Environment and Water Resources Minister Masagos Zulkifli yesterday criticised an opposition MP's tendency to raise divisive issues relating to the Malay/Muslim community in Parliament.
At the debate on supporting the aspirations of women in Singapore, Workers' Party MP Faisal Manap (Aljunied GRC) called for Muslim nurses and uniformed officers to be allowed to wear the tudung at work.
He said countries like Australia and Britain allowed this, and asked when Singapore would do so.
Responding, Mr Masagos said he found Mr Faisal's approach "worrisome", as he had used the motion "to focus on differences instead of rallying people to be united".
"He dwells on issues that can injure or hurt the feelings of the community rather than inspire them. In fact, Mr Faisal has used many occasions to raise potentially discordant issues in this House," he said.
NOT THE WAY TO GO
Parliament is the forum for serious discussion on important issues. This Parliament has not shied away from discussing difficult or contentious matters - last November we had a vigorous debate on changes to the Elected Presidency.
However, some sensitive issues of race and religion have no easy or immediate solutions. The best way to make progress on them is quietly, outside the glare of publicity. Championing divisive issues publicly, to pressure the Government and win communal votes, will only stir up emotions and damage our multiracial harmony.
In the debate on Aspirations Of Singapore Women, WP MP Faisal Manap brought up the tudung issue again. Minister Masagos Zulkifli challenged Mr Faisal and explained why this was unwise. He spoke with courage and conviction.
PRIME MINISTER LEE HSIEN LOONG
He cited issues Mr Faisal raised in past sittings, such as the need for halal kitchens in navy ships and the perceived discrimination against Malays in the armed forces.
He asked: "Is it his or his party's position that these issues are the top concerns of the community?"
The minister said Mr Faisal's approach needled the community's sensitivity "subtly and frequently".
"It leaves a lingering feeling of (something) unsolved and unsolvable, and impatience that one day I believe will explode. Is that what Mr Faisal wants?" he asked.
Mr Masagos noted that the Government had replied to Mr Faisal's queries before. He would not say more but stressed that "we are in a multiracial society and we all have a role to play to enlarge our common space".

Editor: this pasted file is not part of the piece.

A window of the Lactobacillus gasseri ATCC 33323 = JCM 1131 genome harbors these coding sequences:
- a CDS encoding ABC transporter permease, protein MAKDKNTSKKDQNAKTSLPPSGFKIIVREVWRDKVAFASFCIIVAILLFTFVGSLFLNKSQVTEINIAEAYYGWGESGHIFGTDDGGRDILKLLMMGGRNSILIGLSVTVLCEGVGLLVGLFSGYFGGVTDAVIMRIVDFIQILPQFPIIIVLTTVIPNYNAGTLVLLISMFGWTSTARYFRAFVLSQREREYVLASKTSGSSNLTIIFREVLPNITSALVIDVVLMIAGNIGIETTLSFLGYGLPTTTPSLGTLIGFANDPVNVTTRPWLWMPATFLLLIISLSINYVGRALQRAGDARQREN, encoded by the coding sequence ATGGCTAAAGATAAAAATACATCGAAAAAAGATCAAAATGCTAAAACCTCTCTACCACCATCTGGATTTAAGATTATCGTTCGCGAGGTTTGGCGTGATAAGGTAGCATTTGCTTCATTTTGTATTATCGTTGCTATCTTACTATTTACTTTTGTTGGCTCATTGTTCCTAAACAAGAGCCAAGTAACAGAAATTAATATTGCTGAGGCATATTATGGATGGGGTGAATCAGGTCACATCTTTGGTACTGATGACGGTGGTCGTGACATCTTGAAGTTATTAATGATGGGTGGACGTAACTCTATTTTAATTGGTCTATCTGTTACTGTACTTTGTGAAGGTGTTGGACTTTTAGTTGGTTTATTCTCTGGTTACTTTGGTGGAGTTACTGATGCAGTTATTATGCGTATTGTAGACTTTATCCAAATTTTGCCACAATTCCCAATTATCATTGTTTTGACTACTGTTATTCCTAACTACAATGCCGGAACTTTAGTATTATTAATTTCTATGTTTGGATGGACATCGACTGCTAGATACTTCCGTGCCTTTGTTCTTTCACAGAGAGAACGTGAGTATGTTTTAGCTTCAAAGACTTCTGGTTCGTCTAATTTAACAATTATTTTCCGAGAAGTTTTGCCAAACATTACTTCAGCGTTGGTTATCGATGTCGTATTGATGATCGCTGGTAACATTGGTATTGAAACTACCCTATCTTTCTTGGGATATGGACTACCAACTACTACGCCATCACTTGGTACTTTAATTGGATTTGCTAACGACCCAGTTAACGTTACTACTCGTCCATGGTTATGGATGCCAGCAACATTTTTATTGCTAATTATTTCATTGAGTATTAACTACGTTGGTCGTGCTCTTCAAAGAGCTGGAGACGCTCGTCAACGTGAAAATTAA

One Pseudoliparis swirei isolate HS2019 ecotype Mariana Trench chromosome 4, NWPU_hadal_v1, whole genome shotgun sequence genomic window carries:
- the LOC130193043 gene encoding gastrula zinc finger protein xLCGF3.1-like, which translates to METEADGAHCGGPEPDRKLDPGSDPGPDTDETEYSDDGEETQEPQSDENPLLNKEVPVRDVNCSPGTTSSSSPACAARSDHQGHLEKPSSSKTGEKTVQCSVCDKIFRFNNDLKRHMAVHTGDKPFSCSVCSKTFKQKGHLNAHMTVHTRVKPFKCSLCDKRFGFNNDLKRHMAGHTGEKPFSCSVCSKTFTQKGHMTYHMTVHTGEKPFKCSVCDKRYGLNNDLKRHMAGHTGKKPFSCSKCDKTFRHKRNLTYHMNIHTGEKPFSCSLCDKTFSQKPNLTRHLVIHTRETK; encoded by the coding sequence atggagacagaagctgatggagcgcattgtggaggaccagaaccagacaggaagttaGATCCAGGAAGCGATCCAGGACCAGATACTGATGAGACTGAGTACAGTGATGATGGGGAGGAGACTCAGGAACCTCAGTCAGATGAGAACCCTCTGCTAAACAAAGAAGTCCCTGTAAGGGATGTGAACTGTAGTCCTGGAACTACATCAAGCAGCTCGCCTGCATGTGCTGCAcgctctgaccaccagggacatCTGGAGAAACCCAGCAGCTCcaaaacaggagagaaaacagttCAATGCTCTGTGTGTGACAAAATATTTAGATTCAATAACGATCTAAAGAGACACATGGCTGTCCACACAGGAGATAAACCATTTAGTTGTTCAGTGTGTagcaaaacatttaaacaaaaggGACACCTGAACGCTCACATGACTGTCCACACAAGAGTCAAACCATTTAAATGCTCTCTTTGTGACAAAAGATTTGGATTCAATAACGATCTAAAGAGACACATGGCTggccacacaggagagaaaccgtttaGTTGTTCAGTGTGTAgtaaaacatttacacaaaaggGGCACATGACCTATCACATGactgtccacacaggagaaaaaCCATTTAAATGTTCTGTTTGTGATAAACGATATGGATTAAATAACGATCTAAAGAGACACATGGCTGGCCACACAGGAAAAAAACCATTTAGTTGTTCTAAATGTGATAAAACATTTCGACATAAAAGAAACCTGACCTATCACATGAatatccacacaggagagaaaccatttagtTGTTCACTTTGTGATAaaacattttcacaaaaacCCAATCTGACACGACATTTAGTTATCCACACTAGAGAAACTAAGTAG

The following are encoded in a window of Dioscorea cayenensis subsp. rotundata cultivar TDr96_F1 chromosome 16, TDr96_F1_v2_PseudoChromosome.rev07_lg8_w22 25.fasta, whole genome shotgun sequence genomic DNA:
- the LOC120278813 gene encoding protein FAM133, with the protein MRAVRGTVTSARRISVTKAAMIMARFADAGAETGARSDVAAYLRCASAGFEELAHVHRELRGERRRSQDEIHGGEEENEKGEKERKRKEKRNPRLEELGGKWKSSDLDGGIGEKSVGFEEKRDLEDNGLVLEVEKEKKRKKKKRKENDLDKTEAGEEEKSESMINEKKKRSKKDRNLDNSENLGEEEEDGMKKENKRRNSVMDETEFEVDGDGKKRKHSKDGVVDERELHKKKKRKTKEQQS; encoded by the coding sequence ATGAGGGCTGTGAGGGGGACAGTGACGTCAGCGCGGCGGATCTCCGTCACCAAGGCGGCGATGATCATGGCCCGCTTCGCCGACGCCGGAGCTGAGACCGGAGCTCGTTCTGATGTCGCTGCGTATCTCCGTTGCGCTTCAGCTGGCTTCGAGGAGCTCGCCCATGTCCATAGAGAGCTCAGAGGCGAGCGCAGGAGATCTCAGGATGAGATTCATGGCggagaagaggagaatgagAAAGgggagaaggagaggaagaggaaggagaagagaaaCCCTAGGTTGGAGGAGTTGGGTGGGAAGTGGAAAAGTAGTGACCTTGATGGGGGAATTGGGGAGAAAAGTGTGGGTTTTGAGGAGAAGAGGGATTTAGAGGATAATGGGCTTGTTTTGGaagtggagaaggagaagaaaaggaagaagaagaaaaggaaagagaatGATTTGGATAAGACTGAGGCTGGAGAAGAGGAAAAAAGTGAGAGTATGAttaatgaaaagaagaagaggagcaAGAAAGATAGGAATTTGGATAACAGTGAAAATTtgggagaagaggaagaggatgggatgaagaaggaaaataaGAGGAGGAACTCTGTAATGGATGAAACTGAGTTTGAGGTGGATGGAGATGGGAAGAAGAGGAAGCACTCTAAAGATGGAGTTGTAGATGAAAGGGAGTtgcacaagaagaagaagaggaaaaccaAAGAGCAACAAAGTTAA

Religion is important, he said.
"I, too, want to see progress in the tudung issue and religious matters that are dear to Muslims," he added.
But government and community leaders of all races and faiths were discussing such deeply emotive matters behind closed doors.
"There is a right time, a right place and right way to discuss this," he said. "The way to make progress is gradually and quietly, working under the radar to strengthen mutual trust and understanding among Singaporeans, so that we can move forward step by step."
In contrast, championing issues "in a higher-profile way like the member always does once in a while, using them to score political points, will not strengthen trust".
"It will only raise the temperature and actually make the problems harder to solve," Mr Masagos said.
He cited an old social media post by Mr Faisal, in which he posed for a photo during the Wear White campaign in 2014 with Zulfikar Shariff, who was arrested under the Internal Security Act last year for his support for the Islamic State in Iraq and Syria (ISIS). Mr Masagos said: "It makes us wonder whether it is Mr Faisal who is supporting Mr Zulfikar or Mr Zulfikar supporting Mr Faisal, or are they together in this because of a common cause."
Mr Faisal replied that he was there to support only Wear White, which opposes homosexuality. "I'm not so sure what's behind (the) minister's mind when he tried to link me to Zulfikar, and I'm a bit distraught by his effort to paint me negatively."
He disagreed he was sowing discord and said that as an elected MP, he had the right to voice the concerns of his community in Parliament.
Mr Masagos said Mr Faisal was "not repentant or apologetic", and "insists his strident approach is the correct way", although it puts Singapore's racial harmony at risk.
"If each community pushes its own claims aggressively, there will be pushback, there will be animosity," said the minister.
Citing the case of the imam who was on Monday found guilty of offensive remarks on Christians and Jews and fined, and the ensuing calm reaction all round, he added that this was because Singapore had tended to its racial and religious harmony fastidiously.
Mr Faisal replied that all he had been asking since he was elected was for the Government to address the issue: "How does that cause divisiveness and discord?"
Mr Masagos pointed to his "practice of subtly and frequently bringing issues that are sensitive to the community, knowing (they are) not easy to resolve and cleverly turning it into a state versus religion issue."
"These are all very dangerous moves. I actually wonder whether the WP and its leadership are committed to the racial and religious harmony which underpins the security of this country," he added.
"Do you want to go back to the politics of race and religion of the 1960s, the politics we wanted to avoid when we left Malaysia? If we don't want that, why do we let a member constantly raise these issues to stir the community?"